On the final day of entries for the #cipdldshow #blogcarnival I’m delighted to host this piece from Melissa Sabella who shares a powerful personal story which emphasises why – if we want to learn every day – we need to seek feedback and create environments where it’s given without fear……
I’m delighted to be hosting a post from Andrew Page (@drewrachpage) a senior leader in Anglian Water who’s written with his take on learning every day for the CIPD L&D Show #blogcarnival (read more about that here). For Andrew, learning every day in fact means pushing the boundaries to fail every day – otherwise how can you learn?
It’s not that unusual for people to cry when they work with me. Stopping the daily busy-ness and task-focused activities to pause, reflect and to think well can often bring things to the surface that people hadn’t noticed were there. Our always-on and busy lives lead us to sweep things under the carpet and carry on with an “it’s all fine” and “I’m fine” face on. Sometimes a client’s upset is “normal level” upset, sometimes it’s a symptom of medically-recognisable anxiety for which they need different help than I can provide. And when I say anxiety, don’t picture “jibbering mess, barely able to function”. Instead picture the reality which is genuinely what’s in front of me – capable, confident leaders who are very skilled at what they do and who are able to hide their anxious turmoil REALLY well.
In a couple of months, on 10th and 11th May, the Olympia in London will become home to the CIPD Learning & Development Show.
It’s a fantastic learning event – whether you go to the Conference sessions, spend your time on the Exhibition floor and in the taster sessions, or talking to fellow delegates – there’s something for everyone!
A week ago on 9th March was the latest Learn > Connect > Do : an event held quarterly in Leicester which is for people professionals who care about making work better through doing great people stuff. These are also people who care about giving back while they learn and I’m delighted that we raised a fantastic £130 for Twenty:Twenty through ticket sales. This will enable a young person to get support with transport costs to get to their local centre to learn, or to go for a day out to celebrate their learning successes! And even more than that, with the professional backgrounds we have there are so many other ways delegates can get involved and support these young people into jobs they might never have considered an option before.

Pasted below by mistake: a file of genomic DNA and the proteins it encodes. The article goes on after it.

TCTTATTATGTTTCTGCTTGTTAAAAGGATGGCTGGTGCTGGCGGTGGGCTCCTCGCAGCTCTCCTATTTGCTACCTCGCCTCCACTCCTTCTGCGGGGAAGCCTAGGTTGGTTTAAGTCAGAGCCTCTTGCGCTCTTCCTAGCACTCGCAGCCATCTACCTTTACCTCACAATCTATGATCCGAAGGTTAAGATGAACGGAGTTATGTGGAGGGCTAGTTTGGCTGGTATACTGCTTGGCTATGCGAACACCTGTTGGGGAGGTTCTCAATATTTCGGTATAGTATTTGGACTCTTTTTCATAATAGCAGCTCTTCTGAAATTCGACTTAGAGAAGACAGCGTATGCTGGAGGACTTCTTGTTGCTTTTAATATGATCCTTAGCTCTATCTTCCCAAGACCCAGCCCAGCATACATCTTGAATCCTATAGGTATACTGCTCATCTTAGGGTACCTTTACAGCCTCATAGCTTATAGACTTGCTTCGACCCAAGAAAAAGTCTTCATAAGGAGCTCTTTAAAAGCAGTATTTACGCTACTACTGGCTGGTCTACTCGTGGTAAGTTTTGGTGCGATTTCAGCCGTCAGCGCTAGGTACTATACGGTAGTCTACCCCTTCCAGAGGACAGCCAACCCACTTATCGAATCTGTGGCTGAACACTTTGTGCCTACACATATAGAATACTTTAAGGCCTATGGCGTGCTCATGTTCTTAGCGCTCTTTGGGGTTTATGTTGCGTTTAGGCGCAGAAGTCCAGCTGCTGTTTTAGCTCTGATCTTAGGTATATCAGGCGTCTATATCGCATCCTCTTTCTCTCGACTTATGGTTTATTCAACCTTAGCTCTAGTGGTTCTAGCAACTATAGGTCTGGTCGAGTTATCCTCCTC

As I write this I feel like David D’Souza who’s an expert at these analogies with life (as an example, you can read about Chicken and Business Plans here). I hope mine hits the mark. It’s not rocket science, or brand new information (HT Phoebe), but it’s something I re-noticed while working with a leadership team this week – and I don’t think I’d ever previously made the broader connections of this effect in other activities. Plus I love Chinese food!!
“I feel like a washing machine – everything’s churning round and yet it’s going nowhere.”
“I feel like I’m sinking in it all.”
“This isn’t sustainable.”
These things I’ve heard from leaders I’ve worked with. Men and women who feel swamped. It could be they’ve stepped up into an MD or CEO role where they’re suddenly in the most exposed position they’ve ever known, without development through their transition. Or budgets are cut in in the “reduce costs to maximise profits” race, removing more people from the structure than there are systems or processes to compensate for. Or businesses that have grown so fast, piling the work on those who are there, without stopping to review what’s actually needed to grow sustainably. And sometimes it’s not even any of that. It’s just that sometimes life throws a load of stuff at us all at once – from home, from work, from relationships… and it can be overwhelming.
Today I’m delighted to welcome Shirley Marshall to the Wild Fig blog. Shirley’s an HR Partner at RCI and came to the last Learn > Connect > Do event in December. I was delighted when I heard that Shirley took her learning back to work and wrote an internal blog post to get others thinking and talking about the topic of workplace and collaboration, and she’s kindly given permission for it to be re-produced on here.
I felt the need to write this on the back of the latest disappointing stats about Statutory Paternity Leave (SPL). I’m aware this post is full of broad-brush generalisations and stereotypes and I believe these stereotypes exist because they’re true and still apply to the majority. What gives me hope is that we have younger generations coming through who have different mindsets and we need to ensure we enable those mindsets to remain intact and flourish rather than be subsumed into the system of their parents and grandparents. So here are my thoughts about why SPL isn’t working…